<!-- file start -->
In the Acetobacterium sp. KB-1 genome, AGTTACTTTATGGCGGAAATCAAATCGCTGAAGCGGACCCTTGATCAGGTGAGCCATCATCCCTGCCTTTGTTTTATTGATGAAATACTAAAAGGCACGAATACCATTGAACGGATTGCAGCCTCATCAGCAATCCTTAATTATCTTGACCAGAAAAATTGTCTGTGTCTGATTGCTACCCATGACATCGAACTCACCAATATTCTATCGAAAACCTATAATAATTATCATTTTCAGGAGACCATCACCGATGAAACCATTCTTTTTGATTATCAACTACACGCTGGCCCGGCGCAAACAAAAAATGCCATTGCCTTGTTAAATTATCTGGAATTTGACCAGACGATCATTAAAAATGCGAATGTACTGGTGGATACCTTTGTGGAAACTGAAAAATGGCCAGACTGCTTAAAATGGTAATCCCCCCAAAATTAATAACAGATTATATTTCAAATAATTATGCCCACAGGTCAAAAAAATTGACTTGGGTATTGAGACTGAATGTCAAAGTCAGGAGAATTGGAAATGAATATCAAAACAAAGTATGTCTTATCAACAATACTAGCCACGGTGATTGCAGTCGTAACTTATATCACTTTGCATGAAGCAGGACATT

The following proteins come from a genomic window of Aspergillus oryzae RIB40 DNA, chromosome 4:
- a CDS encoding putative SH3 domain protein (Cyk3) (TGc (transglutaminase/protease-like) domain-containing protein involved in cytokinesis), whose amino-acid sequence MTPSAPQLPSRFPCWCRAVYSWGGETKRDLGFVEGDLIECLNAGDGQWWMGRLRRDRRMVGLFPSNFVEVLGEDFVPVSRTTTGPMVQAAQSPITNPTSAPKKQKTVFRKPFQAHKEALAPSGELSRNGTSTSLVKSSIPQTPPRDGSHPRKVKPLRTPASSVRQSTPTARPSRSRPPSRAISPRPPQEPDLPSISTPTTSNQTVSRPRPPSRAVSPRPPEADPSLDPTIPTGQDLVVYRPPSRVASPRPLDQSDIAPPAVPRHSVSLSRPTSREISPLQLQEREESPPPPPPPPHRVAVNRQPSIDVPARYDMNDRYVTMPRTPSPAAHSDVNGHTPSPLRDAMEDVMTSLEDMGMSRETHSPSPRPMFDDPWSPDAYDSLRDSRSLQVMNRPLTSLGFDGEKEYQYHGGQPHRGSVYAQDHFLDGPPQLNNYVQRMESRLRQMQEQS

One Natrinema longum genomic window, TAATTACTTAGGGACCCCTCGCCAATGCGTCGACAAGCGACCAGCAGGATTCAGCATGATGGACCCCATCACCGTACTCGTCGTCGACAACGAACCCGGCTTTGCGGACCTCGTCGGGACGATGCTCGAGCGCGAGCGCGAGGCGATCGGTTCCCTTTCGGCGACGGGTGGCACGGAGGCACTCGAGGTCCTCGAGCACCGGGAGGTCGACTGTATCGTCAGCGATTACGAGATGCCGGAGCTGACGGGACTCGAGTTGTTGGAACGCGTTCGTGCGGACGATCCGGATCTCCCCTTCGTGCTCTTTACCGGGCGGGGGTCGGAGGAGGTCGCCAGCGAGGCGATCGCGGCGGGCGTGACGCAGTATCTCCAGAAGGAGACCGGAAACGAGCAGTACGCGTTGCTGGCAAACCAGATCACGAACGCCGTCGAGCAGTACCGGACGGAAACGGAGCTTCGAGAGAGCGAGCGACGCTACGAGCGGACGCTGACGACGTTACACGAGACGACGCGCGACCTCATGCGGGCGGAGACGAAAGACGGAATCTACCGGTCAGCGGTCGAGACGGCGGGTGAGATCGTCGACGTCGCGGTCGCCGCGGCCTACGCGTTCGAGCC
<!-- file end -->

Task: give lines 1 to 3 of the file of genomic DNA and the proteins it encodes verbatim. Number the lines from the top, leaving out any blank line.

In the Acetobacterium sp. KB-1 genome, AGTTACTTTATGGCGGAAATCAAATCGCTGAAGCGGACCCTTGATCAGGTGAGCCATCATCCCTGCCTTTGTTTTATTGATGAAATACTAAAAGGCACGAATACCATTGAACGGATTGCAGCCTCATCAGCAATCCTTAATTATCTTGACCAGAAAAATTGTCTGTGTCTGATTGCTACCCATGACATCGAACTCACCAATATTCTATCGAAAACCTATAATAATTATCATTTTCAGGAGACCATCACCGATGAAACCATTCTTTTTGATTATCAACTACACGCTGGCCCGGCGCAAACAAAAAATGCCATTGCCTTGTTAAATTATCTGGAATTTGACCAGACGATCATTAAAAATGCGAATGTACTGGTGGATACCTTTGTGGAAACTGAAAAATGGCCAGACTGCTTAAAATGGTAATCCCCCCAAAATTAATAACAGATTATATTTCAAATAATTATGCCCACAGGTCAAAAAAATTGACTTGGGTATTGAGACTGAATGTCAAAGTCAGGAGAATTGGAAATGAATATCAAAACAAAGTATGTCTTATCAACAATACTAGCCACGGTGATTGCAGTCGTAACTTATATCACTTTGCATGAAGCAGGACATT

The following proteins come from a genomic window of Aspergillus oryzae RIB40 DNA, chromosome 4:
- a CDS encoding putative SH3 domain protein (Cyk3) (TGc (transglutaminase/protease-like) domain-containing protein involved in cytokinesis), whose amino-acid sequence MTPSAPQLPSRFPCWCRAVYSWGGETKRDLGFVEGDLIECLNAGDGQWWMGRLRRDRRMVGLFPSNFVEVLGEDFVPVSRTTTGPMVQAAQSPITNPTSAPKKQKTVFRKPFQAHKEALAPSGELSRNGTSTSLVKSSIPQTPPRDGSHPRKVKPLRTPASSVRQSTPTARPSRSRPPSRAISPRPPQEPDLPSISTPTTSNQTVSRPRPPSRAVSPRPPEADPSLDPTIPTGQDLVVYRPPSRVASPRPLDQSDIAPPAVPRHSVSLSRPTSREISPLQLQEREESPPPPPPPPHRVAVNRQPSIDVPARYDMNDRYVTMPRTPSPAAHSDVNGHTPSPLRDAMEDVMTSLEDMGMSRETHSPSPRPMFDDPWSPDAYDSLRDSRSLQVMNRPLTSLGFDGEKEYQYHGGQPHRGSVYAQDHFLDGPPQLNNYVQRMESRLRQMQEQS